We just ended the Gospel of Mark Study, which took us 57 weeks. I do not bring that up as a great accomplishment but as to glorify God. We studied it verse by verse and I believe allowed the Holy Spirit to speak to our hearts and received the true meaning of the text. What amazed me through out the study was the passion the group showed during the year long class and the passion they had for the word of God.
There was a core group of people every week that never missed and I seen so much fruit from them, I am truly blessed to be part of this group. This is true fellowship Hebrews 10:24-25 and I believe this study of the Gospel of Mark has help us gain a genuine mutual love for each other 1 Peter 1:22 and as true believers we had fellowship with the Lord Himself. Revelation 3:20 Were not done yet. Next week we will start a study on the greatest sermon ever preach, The Sermon on the Mount. And by God’s power we will but grow in the grace and knowledge of our Lord and Savior Jesus Christ. To Him be the glory, both now and to the day of eternity. Amen.2 Peter 3:18

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What was “Reformed” in the Reformation?

If one wants to know what the Protestant Reformation was all about without reading huge volumes of historical literature, it is perhaps most clarifying to look at the theological results. One should specifically note the rediscovery of five critical biblical doctrines that had been obscured from public view by the medieval version of what we now know as the Roman Catholic Church. And just so you know, Rome still either openly opposes or seriously distorts these doctrines. Using the Latin names given to each, they are:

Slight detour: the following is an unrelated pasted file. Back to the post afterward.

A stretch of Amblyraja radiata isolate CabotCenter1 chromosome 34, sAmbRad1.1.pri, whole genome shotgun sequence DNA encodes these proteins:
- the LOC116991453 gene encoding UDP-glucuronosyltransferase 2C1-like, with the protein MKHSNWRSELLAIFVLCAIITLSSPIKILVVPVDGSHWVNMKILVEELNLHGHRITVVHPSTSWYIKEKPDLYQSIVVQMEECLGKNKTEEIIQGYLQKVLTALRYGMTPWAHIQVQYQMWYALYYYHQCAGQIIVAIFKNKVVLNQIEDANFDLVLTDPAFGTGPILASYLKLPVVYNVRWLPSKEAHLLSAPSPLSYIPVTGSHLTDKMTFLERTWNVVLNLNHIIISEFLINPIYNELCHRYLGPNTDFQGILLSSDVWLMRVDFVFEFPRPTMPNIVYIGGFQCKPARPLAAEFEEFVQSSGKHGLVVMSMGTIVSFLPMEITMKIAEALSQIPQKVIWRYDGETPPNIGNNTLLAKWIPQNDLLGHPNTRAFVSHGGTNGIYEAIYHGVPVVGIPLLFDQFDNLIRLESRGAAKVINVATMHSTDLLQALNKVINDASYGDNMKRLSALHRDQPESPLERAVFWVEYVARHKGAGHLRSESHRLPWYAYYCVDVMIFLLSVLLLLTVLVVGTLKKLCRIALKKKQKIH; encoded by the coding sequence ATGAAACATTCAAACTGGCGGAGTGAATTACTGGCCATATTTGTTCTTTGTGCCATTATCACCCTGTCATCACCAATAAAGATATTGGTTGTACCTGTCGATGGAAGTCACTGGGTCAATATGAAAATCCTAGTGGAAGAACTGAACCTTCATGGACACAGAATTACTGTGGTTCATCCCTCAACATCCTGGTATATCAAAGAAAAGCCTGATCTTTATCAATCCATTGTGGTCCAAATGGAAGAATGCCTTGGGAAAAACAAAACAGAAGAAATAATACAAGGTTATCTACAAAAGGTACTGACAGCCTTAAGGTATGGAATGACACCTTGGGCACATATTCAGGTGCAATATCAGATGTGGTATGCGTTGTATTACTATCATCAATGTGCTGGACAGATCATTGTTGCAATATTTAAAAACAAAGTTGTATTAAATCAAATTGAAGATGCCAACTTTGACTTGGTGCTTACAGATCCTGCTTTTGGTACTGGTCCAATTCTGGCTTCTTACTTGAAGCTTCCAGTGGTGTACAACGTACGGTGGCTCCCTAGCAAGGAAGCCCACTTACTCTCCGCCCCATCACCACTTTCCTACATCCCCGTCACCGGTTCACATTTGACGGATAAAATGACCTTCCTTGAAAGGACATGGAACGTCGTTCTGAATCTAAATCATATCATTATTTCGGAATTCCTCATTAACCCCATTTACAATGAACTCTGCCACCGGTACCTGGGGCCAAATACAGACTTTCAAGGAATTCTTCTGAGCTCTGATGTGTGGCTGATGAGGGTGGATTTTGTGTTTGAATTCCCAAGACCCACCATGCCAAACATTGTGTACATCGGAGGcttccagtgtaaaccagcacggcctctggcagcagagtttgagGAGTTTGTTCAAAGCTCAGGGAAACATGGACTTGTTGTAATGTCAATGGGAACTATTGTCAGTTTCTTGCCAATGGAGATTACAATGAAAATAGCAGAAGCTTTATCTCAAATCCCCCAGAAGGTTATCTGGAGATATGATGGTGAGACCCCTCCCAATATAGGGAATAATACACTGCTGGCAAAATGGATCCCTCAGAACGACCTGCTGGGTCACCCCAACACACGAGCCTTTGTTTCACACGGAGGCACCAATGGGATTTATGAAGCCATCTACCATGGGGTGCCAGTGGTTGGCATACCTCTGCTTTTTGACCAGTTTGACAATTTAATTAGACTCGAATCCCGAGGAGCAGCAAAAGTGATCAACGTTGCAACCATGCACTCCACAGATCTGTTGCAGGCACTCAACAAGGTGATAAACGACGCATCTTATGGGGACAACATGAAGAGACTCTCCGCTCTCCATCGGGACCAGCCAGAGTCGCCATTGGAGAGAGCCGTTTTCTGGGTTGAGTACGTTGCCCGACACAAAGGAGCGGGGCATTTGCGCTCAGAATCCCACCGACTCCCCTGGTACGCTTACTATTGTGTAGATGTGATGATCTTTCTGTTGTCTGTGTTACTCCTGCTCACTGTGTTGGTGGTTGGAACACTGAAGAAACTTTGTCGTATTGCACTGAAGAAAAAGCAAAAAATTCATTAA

Sola Scriptura (Scripture alone): The Reformers were united in their belief that the Bible alone teaches all that is necessary for salvation and Christian living (cf. 2 Peter 1:1-4). They held the Word of God to be the only standard by which men’s consciences may be bound. Rome, on the other hand, then and now, denies sola Scriptura by elevating Papal decrees and church tradition to what they say are equal (but are in reality greater) positions of authority than that of the Bible. Where the meaning of the Bible differs from the opinion of the Pope or official doctrine (as is very often the case) the Word of God plays a mute second fiddle.

Sola Gratia (by Grace alone): The reformers understood that salvation is not a cooperative event carried out by God and man working in partnership. In salvation, sinners are rescued from God’s wrath by His grace alone (cf. Titus 3:3-7). God’s grace is His spontaneous and unmerited favor, granted to the spiritually dead and helpless sinner through the regenerating work of the Holy Spirit. God mercifully releases those whom He is saving from their own willful bondage to sin and thus enables them to repent and believe (cf. John 3:3; 6:44; Rom. 8:6-8; 9:16). Interestingly, this point of doctrine is disputed today, not only by Rome, but also by many evangelicals.

Sola Fide (through Faith alone): “Justified” is the biblical term that describes a person as forgiven, not guilty, and perfectly righteous in God’s sight. According to Scripture, justification is bestowed on the sinner by grace alone through faith alone, “not as a result of works, so that no one may boast” (Eph. 2:8-9; cf. Gal 2:16). According to official Roman Catholic dogma, however, using the word “alone” after the word “faith” will earn you a pronouncement of anathema (formal damnation). Rome actually forbids you to believe or repeat what the Bible plainly states! They insist that while justification begins with faith, it can only be completed through the sinner’s personal effort. In Roman Catholic theology, one may not say, “Therefore, having been justified by faith,” or “having now been justified by His blood” (the exact words of Paul in Romans 5:1 and 5:9, emphasis added). According to Rome, one may only believe that he is being justified—by faith plus works.